The Domus is Apostrophy's main home screen. It's grayscale and has the core apps built for AphyOS, like Email, Calendar, and a wonderfully granular Task Manager. You'll also find Digital Nomad (Aphy's VPN/dedicated DNS) and the GMS Wizard (which allows you to install the Google Play store…after a very on-the-nose warning that they spent a lot of time taking Google out of the phone equation and you're about to welcome them back in).
The is a secure environment for core apps like email, contacts, and tasks lists where privacy is paramount
There's also an Aphy Store, but there's not a whole lot of additional apps in there yet.
The Domus is where the integrity of your personal data and the apps you use are verified and secured to the highest standards. By establishing a definitive chain of trust, Apostrophy, the company that makes AphyOS, is able to validate each hardware component and software application it connects with. This creates an environment where the user can be absolutely certain that the device is fully secure and protected.
Apostrophy is able to achieve this with their current OEM, the lovely folks at Punkt. and will establish this relationship with upcoming hardware manufacturers. That relationship allows Apostrophy to be part of the manufacturing and update process for an end-to-end relationship with the devices that will run AphyOS.
It's a level of quality and security that should resonate strongly with the old BlackBerry and BB10 crowd. But unlike the compromises people had to make with BB10 (lack of supported apps) this isn't an issue with Apostrophy, thanks to the dichotomy of the Domus and the Piazza, providing security and compatibility.
How secure is AphyOS?
Apostrophy cares about digital sovereignty and thinks that more people should give a damn about the personal information they share with software companies in exchange for services. They are transparent about their relationship with the customer. If you want to use AphyOS, they're going to ask you to pay an annual subscription fee (which is included for free for the first year when you buy hardware with AphyOS on it).
Some people may balk at the idea of paying for something we're used to getting for free. But the average user is actually giving away quite a bit of value in the form of their browsing and usage habits when they use a "free" operating system, so what is more important? Paying some cash each year? Or protecting your personal information?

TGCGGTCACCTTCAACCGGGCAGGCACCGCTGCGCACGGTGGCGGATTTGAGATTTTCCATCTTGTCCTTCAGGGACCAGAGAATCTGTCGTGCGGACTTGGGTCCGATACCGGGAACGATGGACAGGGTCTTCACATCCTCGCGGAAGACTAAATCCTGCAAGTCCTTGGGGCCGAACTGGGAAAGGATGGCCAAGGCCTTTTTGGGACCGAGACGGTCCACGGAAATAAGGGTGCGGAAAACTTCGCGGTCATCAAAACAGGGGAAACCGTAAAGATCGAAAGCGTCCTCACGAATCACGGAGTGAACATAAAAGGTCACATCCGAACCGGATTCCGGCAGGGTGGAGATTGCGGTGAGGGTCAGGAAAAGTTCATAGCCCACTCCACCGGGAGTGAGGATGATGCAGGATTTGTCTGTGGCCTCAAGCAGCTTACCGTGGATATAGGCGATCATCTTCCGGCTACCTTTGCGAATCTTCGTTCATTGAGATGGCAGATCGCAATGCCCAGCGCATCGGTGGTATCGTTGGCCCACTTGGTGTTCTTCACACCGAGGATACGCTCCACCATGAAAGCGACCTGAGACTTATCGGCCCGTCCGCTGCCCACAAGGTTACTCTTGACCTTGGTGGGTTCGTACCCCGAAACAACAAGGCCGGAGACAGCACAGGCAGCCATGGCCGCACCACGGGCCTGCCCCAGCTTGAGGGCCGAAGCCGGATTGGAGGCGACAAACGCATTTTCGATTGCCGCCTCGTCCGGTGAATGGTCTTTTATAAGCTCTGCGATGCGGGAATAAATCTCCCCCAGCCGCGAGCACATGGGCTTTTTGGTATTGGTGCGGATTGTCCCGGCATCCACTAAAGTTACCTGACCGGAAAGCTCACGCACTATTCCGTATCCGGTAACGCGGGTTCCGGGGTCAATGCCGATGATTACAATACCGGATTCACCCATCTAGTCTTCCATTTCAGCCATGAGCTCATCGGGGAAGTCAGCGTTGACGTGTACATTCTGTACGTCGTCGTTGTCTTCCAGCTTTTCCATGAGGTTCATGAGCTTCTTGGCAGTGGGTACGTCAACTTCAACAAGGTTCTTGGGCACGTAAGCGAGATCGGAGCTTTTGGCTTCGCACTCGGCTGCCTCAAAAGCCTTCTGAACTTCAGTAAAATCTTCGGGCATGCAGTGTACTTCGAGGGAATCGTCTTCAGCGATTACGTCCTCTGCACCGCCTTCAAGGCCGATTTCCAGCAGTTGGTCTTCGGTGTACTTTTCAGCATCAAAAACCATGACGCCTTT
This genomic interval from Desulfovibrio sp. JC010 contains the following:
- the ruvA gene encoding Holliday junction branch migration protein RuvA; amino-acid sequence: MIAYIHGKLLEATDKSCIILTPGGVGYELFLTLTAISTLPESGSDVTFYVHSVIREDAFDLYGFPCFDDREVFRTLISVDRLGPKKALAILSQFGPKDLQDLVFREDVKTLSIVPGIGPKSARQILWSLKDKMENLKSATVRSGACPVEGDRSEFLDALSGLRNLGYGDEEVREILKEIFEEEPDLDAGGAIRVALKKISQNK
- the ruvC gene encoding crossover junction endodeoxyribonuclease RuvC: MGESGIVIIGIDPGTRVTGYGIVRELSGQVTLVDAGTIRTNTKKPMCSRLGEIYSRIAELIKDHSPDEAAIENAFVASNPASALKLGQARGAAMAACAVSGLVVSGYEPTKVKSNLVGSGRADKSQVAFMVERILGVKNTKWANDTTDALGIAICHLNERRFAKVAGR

I'm guessing most people are happy enough with the traditional system we've known for so long. Give me an operating system that works well, and I'll check a little box that says you can use my data.
But I also think, as time goes on, more people will start to be cognizant of the amount of information they're sharing. And wondering where all that information goes, how it's being used, and why it's so valuable to these big companies to have all that data.
AphyOS has the best shot at commercial viability by providing both a secure space and a compatible partition so you don't have to choose between privacy and functionality
While other companies have taken swings at making new operating systems, many of them are not commercially viable. They're either too obscure, don't have a clear brand identity, or are private to the point of being restrictive for the user.
Apostrophy seems to be on the right track of balancing privacy and compatibility. Their partitioned approach using the Domus and the Piazza is an elegant and user-friendly way of bringing a viable alternative to Android and iOS to the masses.